Catching up: homebrew retro computer projects (Z80 and 68010)

Another catchup post, about my homebrew retro-computer projects. This started in 2016 when I made an extremely rudimentary, completely lacking in I/O capability, but extremely educational Z80 computer. I uploaded a video about it on youtube, while it was still on the breadboard stage, which demonstrated very clearly how the Z80 computer fetches and executes instructions by single-stepping the clock and inspecting the state of the data and address busses, as well as some important processor control signals at each step. Later I uploaded a short followup video to let it execute the program with a free-running clock. I also did a talk with the same demonstration at fosscomm 2016 with the final PCB version of this computer, but unfortunately there is no video of the event.

rudimentary Z80 8-bit computer

The next step was to make an improved homebrew computer, with proper I/O capabilities, which would be actually usable as a computer instead of just an educational demonstration. Initially I started designing an improved 8-bit computer based again on the Z80 processor, but soon I scrapped those plans and designed a 16-bit computer based on the Motorola 68000 processor instead.

The first video I uploaded about the 68k computer project was actually an attempt to familiarize myself with the processor by performing a similar single-stepping experiment again. This time I thought it would be fun to use a switches and LEDs panel similar to the old PDP or Altair interfaces to feed the processor with opcodes during the bus cycles. The video is somewhat long-winded, but I think if you skip the boring introduction, it’s also very educational, showing how to assemble a test program by hand, and how to coerce the 68k to single-step bus cycles while still keeping a continuously running clock, which is required for this processor to maintain its internal state.

I also uploaded a short followup progress report video shortly thereafter, with the computer constructed on a proper PCB, which shows the serial I/O interface and a bug in my initial design.

The computer works in this simple state, and I’m able to upload cross-compiled C programs through the serial port, and run them. It was a lot of fun reaching this stage, but then I got too lazy and didn’t even upload a proper demonstration video for that, or continue improving it for some time now.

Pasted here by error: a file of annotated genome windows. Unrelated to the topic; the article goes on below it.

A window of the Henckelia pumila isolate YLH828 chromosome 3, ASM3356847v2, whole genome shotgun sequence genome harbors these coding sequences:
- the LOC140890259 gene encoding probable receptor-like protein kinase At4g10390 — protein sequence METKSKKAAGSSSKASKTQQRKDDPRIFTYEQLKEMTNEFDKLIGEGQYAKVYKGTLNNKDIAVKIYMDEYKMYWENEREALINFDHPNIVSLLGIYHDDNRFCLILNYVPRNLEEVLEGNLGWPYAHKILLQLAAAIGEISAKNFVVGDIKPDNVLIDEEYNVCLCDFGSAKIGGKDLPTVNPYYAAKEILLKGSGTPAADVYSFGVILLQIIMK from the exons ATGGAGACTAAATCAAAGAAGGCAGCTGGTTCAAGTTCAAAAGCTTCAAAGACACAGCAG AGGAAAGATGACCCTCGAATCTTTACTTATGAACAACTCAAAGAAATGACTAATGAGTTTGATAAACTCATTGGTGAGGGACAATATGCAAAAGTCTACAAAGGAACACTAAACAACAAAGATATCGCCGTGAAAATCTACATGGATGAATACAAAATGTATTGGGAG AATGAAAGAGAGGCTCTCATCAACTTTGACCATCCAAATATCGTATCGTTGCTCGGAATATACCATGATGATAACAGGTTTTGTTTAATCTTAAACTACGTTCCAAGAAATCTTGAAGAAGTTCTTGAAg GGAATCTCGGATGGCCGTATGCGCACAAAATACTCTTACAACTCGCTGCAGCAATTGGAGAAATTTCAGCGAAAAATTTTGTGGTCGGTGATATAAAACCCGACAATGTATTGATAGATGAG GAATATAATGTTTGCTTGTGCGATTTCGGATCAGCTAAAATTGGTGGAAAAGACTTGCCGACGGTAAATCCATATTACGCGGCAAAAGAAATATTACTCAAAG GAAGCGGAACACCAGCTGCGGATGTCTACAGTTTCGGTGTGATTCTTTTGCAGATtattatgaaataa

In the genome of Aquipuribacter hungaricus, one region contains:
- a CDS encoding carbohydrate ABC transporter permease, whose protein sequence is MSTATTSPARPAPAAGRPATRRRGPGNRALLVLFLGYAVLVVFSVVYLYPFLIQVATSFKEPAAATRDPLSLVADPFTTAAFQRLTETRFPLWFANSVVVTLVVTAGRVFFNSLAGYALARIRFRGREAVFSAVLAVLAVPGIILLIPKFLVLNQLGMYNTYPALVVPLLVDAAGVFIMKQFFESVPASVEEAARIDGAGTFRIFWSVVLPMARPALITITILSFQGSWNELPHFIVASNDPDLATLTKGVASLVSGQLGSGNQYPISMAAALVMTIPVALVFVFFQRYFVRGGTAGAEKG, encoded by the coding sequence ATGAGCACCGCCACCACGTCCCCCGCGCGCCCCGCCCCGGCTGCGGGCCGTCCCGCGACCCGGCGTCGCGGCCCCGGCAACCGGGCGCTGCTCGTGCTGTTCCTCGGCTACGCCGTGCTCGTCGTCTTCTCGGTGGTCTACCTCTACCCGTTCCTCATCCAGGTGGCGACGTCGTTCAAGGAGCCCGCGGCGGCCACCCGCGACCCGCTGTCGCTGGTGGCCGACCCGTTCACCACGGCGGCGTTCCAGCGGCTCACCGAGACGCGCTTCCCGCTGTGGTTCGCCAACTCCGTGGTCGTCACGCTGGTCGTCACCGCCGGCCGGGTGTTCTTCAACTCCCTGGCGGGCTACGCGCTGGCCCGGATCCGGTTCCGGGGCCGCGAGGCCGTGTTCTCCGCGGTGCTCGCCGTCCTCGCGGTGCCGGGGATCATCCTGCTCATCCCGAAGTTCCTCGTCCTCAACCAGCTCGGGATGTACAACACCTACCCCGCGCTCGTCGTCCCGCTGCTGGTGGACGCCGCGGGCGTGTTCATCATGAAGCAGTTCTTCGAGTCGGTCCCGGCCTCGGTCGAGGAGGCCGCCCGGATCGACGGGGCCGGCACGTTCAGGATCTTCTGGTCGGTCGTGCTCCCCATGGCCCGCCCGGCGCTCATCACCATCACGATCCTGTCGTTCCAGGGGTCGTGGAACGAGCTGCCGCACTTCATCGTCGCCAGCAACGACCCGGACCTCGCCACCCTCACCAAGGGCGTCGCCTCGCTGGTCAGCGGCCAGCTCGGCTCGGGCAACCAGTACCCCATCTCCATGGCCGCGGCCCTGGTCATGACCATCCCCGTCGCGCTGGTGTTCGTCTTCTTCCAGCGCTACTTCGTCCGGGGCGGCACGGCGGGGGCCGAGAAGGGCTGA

homebrew 16bit motorola 68010 computer.

To make it more interesting, I made a test program for my 68k computer which calculates a koch snowflake fractal, and sends graphics commands to the serial terminal to draw it. Here’s a screenshot of xterm, which supports the vt330/vt340 ReGIS graphics commands.

My 68010 computer drew its first fractal

Edit: video of the computer running two test programs.


Catching up: Amiga hardware hacks of 2017

So since I’m not really posting anything on this blog regularly. I decided to do a few catching up posts from time to time, with any cool stuff I did since last I posted here. First up, my amiga hardware hacks.

I bought an Amiga 500 in 2017, something that I meant to do for a long time now, to play with it, hack it, and see what makes it tick. So I ended up doing a couple of hardware hacks for it, to improve what I thought needed improving to make it more enjoyable to use and hack on.

First thing I did was make a “trapdoor” RAM expansion using 30pin SIMMs. 512k RAM expansions (to bring the total RAM to 1MB) was so ubiquitous back in the A500’s hayday that not having one would be crippling.

RAM expansion board

Next up, I wanted to set up a convenient hacking environment on the amiga itself, which is extremely annoying with my single floppy drive. Most people on the A500 used to use an external floppy for this purpose, but I decided to skip that and make an ATA hard disk interface for the amiga 500 instead.

A500 hard disk interface

Finally, it was really inconvenient having to move the whole amiga, with all the dangling cables behind it in front of my monitor to use it, which is necessary since the keyboard and the computer is one unit. Having to clear up space and manage the tangling mess of wires is not fun, so I decided to make a PS/2 keyboard controller for the A500, to allow me to connect an external standard PC keyboard, and leave the amiga tucked away on the corner of my desk out of my way.

PS/2 keyboard controller